Texas is well-known for its diverse topography and is referred to as “The Lone Star State” to honor its fight for independence from Mexico. You can discover woods, swamps, mountains, deserts, plateaus, and grasslands in various parts of the state. Texas is home to a sizable number of animals from numerous species. But does this group include deer? Are there deer in Texas? Luckily for Texas residents, this wide range of wildlife includes deer, and several types of deer inhabit the Lone Star State’s lands.
Deer are recognizable creatures prized for their delicious, red flesh. These hoofed ruminant mammals come in varieties, including roe deer, reindeer, and moose. Deer have a significant role in the folklore of many western civilizations; most notably, they pull Santa Claus’ sleigh. But what types of deer are found in Texas? Below, we will discover the 7 types of deer you can find in the Lone Star State, where they live, and more interesting facts.
Deer in Texas
Deer hunting is a popular winter and fall activity for many people, and Texas is home to millions of deer of various species. White-tailed deer and mule deer are the two native deer species to Texas’s vast and diverse countryside. Several species of deer have been imported into Texas for hunting, in addition to the two native varieties of deer that are native to the state.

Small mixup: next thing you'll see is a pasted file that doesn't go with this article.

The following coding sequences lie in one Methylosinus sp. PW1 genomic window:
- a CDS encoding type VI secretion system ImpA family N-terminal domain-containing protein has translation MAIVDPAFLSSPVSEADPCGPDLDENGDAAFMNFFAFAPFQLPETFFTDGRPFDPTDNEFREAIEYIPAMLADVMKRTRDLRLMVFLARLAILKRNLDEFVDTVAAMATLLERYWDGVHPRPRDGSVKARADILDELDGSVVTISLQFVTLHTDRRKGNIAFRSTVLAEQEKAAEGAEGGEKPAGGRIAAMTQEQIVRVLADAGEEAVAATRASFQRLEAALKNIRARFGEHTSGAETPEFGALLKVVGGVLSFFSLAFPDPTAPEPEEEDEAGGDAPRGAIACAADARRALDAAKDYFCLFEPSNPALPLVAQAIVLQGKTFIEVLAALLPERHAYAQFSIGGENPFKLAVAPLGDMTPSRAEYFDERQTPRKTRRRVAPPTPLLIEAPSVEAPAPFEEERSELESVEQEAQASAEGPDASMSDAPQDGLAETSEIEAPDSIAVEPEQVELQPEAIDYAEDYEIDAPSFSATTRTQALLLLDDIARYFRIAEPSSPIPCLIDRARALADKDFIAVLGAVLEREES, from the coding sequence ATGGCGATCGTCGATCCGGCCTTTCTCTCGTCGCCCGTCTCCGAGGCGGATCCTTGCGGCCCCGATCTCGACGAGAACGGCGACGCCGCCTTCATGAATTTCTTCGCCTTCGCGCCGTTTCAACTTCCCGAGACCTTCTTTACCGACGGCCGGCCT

7 Types of Deer in Texas
1. White-tailed Deer
Texas has a lot of space for deer because it is the largest of the lower 48 states. The number of white-tailed deer in Texas is steadily increasing, mainly confined to the Edwards Plateau and so-called Hill Country regions. White-tailed deer are versatile creatures that live in woods, prairies, coastal areas, and grasslands.
The white-tailed deer, which has an appropriately prominent white underside when reared, is one of North America’s (and Texas’) most recognizable big game animals. The white-tailed deer’s coat is a reddish-brown hue during the spring and summer. However, it changes to a grayish-brown color in the fall and winter. Antlers are only found on male white-tailed deer, and just one in 10,000 females have them. The majority of antler-bearing females are infertile due to malfunctioning ovaries.